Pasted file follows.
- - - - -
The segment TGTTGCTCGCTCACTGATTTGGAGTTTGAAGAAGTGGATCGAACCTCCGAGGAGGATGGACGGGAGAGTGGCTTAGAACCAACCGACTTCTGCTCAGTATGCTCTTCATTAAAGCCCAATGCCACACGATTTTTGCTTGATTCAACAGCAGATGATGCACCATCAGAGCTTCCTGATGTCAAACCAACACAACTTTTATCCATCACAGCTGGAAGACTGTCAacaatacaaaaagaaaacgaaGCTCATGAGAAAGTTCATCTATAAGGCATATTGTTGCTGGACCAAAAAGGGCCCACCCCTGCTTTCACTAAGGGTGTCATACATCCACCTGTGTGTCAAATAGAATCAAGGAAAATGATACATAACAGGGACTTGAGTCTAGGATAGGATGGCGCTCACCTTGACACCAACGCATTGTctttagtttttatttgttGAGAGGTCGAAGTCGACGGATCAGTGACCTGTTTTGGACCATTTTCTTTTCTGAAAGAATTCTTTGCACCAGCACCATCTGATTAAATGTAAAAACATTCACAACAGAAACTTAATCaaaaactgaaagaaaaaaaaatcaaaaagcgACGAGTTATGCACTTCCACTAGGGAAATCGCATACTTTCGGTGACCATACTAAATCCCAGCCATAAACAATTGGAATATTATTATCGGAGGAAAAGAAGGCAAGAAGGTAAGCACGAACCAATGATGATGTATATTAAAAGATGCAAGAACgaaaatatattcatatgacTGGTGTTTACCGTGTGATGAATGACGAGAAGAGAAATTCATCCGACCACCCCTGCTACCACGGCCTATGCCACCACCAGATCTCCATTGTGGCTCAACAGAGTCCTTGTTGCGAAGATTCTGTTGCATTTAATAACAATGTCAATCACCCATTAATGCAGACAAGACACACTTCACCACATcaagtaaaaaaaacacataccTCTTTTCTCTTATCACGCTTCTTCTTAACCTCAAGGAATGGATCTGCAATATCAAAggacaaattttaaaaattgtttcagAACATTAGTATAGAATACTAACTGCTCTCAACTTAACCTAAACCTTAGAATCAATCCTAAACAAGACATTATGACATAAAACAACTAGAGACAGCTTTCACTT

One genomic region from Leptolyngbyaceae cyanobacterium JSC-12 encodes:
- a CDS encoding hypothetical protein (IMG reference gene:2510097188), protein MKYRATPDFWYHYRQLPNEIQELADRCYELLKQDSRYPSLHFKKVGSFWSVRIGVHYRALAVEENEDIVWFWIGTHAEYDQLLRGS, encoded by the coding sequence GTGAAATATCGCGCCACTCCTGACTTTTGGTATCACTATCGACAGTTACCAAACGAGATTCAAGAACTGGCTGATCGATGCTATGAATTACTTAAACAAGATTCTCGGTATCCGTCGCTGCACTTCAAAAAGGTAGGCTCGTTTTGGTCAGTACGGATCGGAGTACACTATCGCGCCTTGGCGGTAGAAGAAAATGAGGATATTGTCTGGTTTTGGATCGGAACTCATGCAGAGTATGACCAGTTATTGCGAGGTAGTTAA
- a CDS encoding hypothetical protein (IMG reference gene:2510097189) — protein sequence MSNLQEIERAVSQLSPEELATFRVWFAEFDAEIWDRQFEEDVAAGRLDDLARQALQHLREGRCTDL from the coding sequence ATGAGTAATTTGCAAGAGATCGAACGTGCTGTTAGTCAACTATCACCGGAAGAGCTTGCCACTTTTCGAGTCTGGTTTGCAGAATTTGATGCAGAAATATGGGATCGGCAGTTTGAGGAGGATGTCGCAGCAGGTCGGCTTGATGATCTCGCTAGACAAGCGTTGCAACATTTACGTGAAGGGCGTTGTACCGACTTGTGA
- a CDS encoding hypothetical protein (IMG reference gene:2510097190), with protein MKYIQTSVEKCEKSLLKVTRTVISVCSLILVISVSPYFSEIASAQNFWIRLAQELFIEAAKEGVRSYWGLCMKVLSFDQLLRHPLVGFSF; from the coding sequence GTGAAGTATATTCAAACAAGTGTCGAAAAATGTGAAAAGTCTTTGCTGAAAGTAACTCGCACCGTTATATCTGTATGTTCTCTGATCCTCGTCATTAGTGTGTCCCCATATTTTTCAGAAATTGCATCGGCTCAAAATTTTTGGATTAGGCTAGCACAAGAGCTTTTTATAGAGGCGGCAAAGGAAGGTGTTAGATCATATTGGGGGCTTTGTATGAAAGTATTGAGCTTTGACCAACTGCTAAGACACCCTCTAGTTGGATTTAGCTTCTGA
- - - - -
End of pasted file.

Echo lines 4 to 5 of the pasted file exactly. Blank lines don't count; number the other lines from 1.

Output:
- a CDS encoding hypothetical protein (IMG reference gene:2510097189) — protein sequence MSNLQEIERAVSQLSPEELATFRVWFAEFDAEIWDRQFEEDVAAGRLDDLARQALQHLREGRCTDL from the coding sequence ATGAGTAATTTGCAAGAGATCGAACGTGCTGTTAGTCAACTATCACCGGAAGAGCTTGCCACTTTTCGAGTCTGGTTTGCAGAATTTGATGCAGAAATATGGGATCGGCAGTTTGAGGAGGATGTCGCAGCAGGTCGGCTTGATGATCTCGCTAGACAAGCGTTGCAACATTTACGTGAAGGGCGTTGTACCGACTTGTGA
- a CDS encoding hypothetical protein (IMG reference gene:2510097190), with protein MKYIQTSVEKCEKSLLKVTRTVISVCSLILVISVSPYFSEIASAQNFWIRLAQELFIEAAKEGVRSYWGLCMKVLSFDQLLRHPLVGFSF; from the coding sequence GTGAAGTATATTCAAACAAGTGTCGAAAAATGTGAAAAGTCTTTGCTGAAAGTAACTCGCACCGTTATATCTGTATGTTCTCTGATCCTCGTCATTAGTGTGTCCCCATATTTTTCAGAAATTGCATCGGCTCAAAATTTTTGGATTAGGCTAGCACAAGAGCTTTTTATAGAGGCGGCAAAGGAAGGTGTTAGATCATATTGGGGGCTTTGTATGAAAGTATTGAGCTTTGACCAACTGCTAAGACACCCTCTAGTTGGATTTAGCTTCTGA